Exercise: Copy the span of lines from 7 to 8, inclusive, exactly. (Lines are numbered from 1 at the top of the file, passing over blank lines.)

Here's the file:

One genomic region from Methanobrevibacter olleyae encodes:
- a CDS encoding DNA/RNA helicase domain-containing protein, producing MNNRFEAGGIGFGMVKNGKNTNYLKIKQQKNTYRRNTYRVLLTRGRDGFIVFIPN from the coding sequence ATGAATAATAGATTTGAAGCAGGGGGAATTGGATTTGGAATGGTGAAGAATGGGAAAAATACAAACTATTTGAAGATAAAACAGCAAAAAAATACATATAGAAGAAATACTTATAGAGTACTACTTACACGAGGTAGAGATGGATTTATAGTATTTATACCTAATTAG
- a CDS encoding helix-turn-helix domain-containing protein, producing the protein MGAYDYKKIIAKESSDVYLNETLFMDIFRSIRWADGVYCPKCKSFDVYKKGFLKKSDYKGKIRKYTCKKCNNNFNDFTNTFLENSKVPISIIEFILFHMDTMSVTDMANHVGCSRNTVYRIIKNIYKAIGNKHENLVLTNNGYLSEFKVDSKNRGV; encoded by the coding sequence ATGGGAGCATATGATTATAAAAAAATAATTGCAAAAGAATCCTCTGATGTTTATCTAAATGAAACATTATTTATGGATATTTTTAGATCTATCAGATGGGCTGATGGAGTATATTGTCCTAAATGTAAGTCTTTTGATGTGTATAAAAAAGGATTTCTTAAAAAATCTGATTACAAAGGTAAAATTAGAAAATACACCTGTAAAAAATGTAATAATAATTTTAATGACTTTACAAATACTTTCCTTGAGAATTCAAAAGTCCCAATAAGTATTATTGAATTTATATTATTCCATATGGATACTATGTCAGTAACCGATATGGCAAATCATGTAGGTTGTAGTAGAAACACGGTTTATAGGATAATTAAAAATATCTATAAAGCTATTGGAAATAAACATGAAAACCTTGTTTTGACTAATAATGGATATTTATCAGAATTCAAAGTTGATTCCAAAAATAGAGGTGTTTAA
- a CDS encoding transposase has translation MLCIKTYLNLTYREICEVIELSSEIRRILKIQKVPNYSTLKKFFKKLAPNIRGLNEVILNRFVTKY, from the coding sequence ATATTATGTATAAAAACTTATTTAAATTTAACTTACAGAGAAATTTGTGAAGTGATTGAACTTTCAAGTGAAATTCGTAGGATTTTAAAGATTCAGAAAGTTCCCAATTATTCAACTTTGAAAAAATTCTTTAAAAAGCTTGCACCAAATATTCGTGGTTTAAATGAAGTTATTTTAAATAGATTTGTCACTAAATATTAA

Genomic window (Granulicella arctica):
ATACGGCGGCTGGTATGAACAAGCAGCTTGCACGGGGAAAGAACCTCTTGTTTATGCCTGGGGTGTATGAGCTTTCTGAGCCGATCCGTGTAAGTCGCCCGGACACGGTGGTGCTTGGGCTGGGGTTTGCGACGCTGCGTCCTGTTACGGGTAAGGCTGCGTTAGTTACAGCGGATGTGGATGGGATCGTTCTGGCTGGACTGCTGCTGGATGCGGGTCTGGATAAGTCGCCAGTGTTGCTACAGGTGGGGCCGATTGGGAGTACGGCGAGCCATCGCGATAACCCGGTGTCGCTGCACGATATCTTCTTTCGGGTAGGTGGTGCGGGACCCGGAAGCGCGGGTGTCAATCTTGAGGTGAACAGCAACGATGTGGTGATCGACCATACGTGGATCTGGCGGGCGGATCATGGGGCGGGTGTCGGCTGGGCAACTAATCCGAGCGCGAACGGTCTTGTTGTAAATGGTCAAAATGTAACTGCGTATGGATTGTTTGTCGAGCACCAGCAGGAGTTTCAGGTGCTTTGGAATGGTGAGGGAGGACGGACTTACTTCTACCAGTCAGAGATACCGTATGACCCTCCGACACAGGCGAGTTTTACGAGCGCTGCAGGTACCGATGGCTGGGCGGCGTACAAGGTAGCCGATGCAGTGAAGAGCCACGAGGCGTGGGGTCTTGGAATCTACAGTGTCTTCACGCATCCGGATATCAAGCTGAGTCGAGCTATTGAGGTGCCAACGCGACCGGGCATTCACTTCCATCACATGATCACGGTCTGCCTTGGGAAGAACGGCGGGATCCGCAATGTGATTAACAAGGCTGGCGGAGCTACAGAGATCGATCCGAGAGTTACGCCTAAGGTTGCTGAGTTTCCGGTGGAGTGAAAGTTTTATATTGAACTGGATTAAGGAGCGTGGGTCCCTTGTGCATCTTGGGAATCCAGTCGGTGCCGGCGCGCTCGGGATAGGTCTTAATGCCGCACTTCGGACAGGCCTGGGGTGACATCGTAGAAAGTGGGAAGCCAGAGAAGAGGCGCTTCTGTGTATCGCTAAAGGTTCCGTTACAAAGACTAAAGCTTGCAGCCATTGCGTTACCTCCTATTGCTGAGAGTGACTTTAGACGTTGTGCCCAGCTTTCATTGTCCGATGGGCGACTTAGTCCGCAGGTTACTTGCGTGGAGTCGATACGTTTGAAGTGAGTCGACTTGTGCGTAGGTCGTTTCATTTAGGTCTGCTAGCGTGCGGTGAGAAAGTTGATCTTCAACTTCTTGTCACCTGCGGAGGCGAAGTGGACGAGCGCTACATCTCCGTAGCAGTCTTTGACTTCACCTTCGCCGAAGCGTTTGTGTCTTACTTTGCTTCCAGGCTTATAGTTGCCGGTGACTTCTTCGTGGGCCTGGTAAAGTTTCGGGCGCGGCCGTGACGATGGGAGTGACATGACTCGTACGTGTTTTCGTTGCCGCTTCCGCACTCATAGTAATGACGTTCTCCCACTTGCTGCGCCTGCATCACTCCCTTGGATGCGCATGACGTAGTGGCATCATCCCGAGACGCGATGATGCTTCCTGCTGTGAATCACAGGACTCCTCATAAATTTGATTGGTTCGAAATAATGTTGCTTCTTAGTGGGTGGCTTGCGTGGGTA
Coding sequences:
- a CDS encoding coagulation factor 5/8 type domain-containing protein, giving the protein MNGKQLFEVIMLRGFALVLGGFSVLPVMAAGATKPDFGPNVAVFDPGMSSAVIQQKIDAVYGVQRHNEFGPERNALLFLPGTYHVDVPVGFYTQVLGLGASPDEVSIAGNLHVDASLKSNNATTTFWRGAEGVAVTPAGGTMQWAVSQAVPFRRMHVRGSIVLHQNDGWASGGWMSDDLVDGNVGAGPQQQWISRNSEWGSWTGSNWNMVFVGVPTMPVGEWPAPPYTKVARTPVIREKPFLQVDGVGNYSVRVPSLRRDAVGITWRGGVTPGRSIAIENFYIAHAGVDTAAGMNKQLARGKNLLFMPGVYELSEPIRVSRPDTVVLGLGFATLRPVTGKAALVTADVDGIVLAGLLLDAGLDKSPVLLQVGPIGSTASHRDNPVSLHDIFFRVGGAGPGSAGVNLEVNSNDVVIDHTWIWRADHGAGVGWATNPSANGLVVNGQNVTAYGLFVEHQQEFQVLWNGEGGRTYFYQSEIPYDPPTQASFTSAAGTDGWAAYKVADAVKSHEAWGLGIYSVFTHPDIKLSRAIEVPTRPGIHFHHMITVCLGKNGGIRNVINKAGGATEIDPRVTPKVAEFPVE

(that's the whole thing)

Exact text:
Coding sequences:
- a CDS encoding coagulation factor 5/8 type domain-containing protein, giving the protein MNGKQLFEVIMLRGFALVLGGFSVLPVMAAGATKPDFGPNVAVFDPGMSSAVIQQKIDAVYGVQRHNEFGPERNALLFLPGTYHVDVPVGFYTQVLGLGASPDEVSIAGNLHVDASLKSNNATTTFWRGAEGVAVTPAGGTMQWAVSQAVPFRRMHVRGSIVLHQNDGWASGGWMSDDLVDGNVGAGPQQQWISRNSEWGSWTGSNWNMVFVGVPTMPVGEWPAPPYTKVARTPVIREKPFLQVDGVGNYSVRVPSLRRDAVGITWRGGVTPGRSIAIENFYIAHAGVDTAAGMNKQLARGKNLLFMPGVYELSEPIRVSRPDTVVLGLGFATLRPVTGKAALVTADVDGIVLAGLLLDAGLDKSPVLLQVGPIGSTASHRDNPVSLHDIFFRVGGAGPGSAGVNLEVNSNDVVIDHTWIWRADHGAGVGWATNPSANGLVVNGQNVTAYGLFVEHQQEFQVLWNGEGGRTYFYQSEIPYDPPTQASFTSAAGTDGWAAYKVADAVKSHEAWGLGIYSVFTHPDIKLSRAIEVPTRPGIHFHHMITVCLGKNGGIRNVINKAGGATEIDPRVTPKVAEFPVE